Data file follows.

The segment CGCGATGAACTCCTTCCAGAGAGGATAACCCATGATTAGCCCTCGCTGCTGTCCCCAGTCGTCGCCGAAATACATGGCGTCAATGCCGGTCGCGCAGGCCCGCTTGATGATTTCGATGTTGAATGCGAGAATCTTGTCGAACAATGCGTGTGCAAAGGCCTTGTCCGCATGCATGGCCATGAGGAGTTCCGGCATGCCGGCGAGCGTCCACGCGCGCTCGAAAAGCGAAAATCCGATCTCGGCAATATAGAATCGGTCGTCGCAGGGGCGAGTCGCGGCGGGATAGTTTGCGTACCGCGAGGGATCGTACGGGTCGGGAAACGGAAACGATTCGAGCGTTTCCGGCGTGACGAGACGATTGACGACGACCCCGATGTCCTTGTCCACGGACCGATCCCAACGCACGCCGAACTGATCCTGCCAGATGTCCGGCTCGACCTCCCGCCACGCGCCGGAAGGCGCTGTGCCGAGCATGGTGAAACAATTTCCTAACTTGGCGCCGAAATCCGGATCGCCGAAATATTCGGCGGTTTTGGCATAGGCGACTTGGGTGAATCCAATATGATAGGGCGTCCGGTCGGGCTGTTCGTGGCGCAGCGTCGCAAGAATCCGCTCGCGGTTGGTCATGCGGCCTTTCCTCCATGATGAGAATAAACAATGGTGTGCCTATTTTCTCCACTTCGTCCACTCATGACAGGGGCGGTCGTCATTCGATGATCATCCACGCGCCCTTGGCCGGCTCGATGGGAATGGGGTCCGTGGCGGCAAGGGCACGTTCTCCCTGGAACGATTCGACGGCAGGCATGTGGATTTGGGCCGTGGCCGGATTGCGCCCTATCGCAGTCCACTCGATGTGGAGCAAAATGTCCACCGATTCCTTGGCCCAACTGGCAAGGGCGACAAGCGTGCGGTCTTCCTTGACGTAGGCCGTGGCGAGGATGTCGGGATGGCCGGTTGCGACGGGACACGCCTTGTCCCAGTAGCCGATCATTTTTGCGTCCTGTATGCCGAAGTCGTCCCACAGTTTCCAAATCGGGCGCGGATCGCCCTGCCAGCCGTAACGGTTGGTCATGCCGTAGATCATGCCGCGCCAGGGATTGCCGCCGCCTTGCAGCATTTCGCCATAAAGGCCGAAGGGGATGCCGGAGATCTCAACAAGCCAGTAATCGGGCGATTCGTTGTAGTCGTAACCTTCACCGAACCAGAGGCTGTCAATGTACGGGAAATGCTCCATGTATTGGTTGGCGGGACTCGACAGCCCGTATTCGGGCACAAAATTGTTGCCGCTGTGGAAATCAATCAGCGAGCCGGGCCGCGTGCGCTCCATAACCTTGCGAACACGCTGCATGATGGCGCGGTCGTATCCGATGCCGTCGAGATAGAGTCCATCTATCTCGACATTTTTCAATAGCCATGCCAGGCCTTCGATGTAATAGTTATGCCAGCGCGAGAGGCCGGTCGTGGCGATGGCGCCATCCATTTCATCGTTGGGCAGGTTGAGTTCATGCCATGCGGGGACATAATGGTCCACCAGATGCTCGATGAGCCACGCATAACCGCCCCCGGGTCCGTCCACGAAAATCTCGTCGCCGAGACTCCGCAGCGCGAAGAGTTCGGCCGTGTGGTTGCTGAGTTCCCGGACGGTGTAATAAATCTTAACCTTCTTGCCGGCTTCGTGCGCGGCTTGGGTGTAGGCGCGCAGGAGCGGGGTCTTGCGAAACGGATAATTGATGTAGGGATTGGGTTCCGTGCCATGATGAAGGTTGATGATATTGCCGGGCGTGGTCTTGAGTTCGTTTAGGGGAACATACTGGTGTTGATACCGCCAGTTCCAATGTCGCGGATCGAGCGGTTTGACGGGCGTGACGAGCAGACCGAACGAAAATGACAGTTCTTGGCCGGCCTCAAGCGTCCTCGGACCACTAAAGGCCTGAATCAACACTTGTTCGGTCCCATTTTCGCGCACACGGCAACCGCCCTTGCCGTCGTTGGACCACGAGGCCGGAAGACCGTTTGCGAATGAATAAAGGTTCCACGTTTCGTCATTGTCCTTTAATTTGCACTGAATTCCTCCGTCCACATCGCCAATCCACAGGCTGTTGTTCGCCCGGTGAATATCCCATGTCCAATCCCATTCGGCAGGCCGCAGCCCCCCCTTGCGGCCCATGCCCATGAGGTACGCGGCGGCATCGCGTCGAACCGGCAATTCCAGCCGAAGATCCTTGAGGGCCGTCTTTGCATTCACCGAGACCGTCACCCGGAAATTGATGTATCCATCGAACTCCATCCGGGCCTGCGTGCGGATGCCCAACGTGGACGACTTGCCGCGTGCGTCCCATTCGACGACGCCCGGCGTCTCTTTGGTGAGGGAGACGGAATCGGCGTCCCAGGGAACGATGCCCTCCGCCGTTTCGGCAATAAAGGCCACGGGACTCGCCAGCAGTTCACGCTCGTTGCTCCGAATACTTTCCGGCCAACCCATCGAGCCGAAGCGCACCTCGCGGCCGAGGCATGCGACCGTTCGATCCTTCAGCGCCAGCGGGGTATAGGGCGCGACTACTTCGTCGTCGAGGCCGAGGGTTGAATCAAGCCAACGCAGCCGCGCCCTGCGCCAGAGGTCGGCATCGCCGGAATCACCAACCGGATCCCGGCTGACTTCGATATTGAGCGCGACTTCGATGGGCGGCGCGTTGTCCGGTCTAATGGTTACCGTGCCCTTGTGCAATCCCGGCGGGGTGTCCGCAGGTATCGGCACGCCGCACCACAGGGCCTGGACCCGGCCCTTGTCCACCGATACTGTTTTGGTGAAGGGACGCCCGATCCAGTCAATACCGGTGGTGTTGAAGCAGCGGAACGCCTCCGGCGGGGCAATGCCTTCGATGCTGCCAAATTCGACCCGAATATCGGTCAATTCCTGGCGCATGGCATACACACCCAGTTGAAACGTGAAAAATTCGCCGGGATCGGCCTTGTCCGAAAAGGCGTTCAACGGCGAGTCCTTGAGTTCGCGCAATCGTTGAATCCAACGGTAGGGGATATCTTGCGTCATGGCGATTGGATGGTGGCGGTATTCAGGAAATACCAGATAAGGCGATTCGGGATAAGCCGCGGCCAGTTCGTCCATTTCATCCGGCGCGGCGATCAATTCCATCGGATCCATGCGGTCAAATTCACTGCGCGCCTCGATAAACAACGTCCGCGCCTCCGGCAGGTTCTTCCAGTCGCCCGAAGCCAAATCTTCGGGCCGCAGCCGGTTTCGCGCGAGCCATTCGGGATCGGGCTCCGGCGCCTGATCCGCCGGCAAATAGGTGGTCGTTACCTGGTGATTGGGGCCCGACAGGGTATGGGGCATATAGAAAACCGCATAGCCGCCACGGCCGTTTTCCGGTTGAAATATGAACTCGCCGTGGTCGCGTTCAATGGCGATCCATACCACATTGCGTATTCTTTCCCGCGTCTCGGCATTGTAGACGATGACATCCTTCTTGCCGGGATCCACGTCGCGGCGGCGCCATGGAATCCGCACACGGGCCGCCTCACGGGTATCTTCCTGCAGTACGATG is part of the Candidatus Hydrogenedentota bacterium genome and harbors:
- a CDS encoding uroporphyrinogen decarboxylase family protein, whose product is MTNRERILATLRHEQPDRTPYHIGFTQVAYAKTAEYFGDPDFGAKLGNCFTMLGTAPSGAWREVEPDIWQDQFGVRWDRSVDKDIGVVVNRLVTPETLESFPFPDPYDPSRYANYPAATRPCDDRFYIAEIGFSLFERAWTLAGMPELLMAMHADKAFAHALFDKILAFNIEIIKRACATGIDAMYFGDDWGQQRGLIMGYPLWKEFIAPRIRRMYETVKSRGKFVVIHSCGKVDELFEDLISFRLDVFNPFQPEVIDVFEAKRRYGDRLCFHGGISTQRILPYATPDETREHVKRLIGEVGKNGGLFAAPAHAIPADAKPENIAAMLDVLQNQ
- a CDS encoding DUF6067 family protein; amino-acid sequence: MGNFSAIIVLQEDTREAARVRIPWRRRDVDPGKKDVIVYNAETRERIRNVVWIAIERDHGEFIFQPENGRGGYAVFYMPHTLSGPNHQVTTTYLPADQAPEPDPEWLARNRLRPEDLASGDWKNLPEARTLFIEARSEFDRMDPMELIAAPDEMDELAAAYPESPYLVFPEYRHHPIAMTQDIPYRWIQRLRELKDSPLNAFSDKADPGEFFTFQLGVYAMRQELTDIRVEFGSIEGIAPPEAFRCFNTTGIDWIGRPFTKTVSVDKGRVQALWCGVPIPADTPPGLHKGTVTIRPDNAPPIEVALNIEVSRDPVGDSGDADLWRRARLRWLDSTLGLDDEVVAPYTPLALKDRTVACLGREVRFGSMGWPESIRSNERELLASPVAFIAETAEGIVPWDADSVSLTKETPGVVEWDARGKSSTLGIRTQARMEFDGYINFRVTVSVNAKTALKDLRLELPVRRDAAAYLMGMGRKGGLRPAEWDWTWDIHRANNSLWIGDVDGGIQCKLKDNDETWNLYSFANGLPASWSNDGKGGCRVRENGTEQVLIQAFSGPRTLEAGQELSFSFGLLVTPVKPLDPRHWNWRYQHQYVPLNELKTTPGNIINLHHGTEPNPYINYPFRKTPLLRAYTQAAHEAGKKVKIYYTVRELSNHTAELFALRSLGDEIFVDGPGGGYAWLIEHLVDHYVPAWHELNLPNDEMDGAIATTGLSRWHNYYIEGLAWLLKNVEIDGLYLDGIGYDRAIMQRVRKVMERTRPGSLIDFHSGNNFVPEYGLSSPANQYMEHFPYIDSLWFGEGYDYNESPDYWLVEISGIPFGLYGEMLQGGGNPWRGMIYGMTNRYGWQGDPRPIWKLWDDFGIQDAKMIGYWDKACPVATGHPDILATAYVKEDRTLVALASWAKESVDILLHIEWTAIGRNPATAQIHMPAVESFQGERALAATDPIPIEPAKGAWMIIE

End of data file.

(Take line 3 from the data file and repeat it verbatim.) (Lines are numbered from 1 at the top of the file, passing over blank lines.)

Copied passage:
- a CDS encoding DUF6067 family protein; amino-acid sequence: MGNFSAIIVLQEDTREAARVRIPWRRRDVDPGKKDVIVYNAETRERIRNVVWIAIERDHGEFIFQPENGRGGYAVFYMPHTLSGPNHQVTTTYLPADQAPEPDPEWLARNRLRPEDLASGDWKNLPEARTLFIEARSEFDRMDPMELIAAPDEMDELAAAYPESPYLVFPEYRHHPIAMTQDIPYRWIQRLRELKDSPLNAFSDKADPGEFFTFQLGVYAMRQELTDIRVEFGSIEGIAPPEAFRCFNTTGIDWIGRPFTKTVSVDKGRVQALWCGVPIPADTPPGLHKGTVTIRPDNAPPIEVALNIEVSRDPVGDSGDADLWRRARLRWLDSTLGLDDEVVAPYTPLALKDRTVACLGREVRFGSMGWPESIRSNERELLASPVAFIAETAEGIVPWDADSVSLTKETPGVVEWDARGKSSTLGIRTQARMEFDGYINFRVTVSVNAKTALKDLRLELPVRRDAAAYLMGMGRKGGLRPAEWDWTWDIHRANNSLWIGDVDGGIQCKLKDNDETWNLYSFANGLPASWSNDGKGGCRVRENGTEQVLIQAFSGPRTLEAGQELSFSFGLLVTPVKPLDPRHWNWRYQHQYVPLNELKTTPGNIINLHHGTEPNPYINYPFRKTPLLRAYTQAAHEAGKKVKIYYTVRELSNHTAELFALRSLGDEIFVDGPGGGYAWLIEHLVDHYVPAWHELNLPNDEMDGAIATTGLSRWHNYYIEGLAWLLKNVEIDGLYLDGIGYDRAIMQRVRKVMERTRPGSLIDFHSGNNFVPEYGLSSPANQYMEHFPYIDSLWFGEGYDYNESPDYWLVEISGIPFGLYGEMLQGGGNPWRGMIYGMTNRYGWQGDPRPIWKLWDDFGIQDAKMIGYWDKACPVATGHPDILATAYVKEDRTLVALASWAKESVDILLHIEWTAIGRNPATAQIHMPAVESFQGERALAATDPIPIEPAKGAWMIIE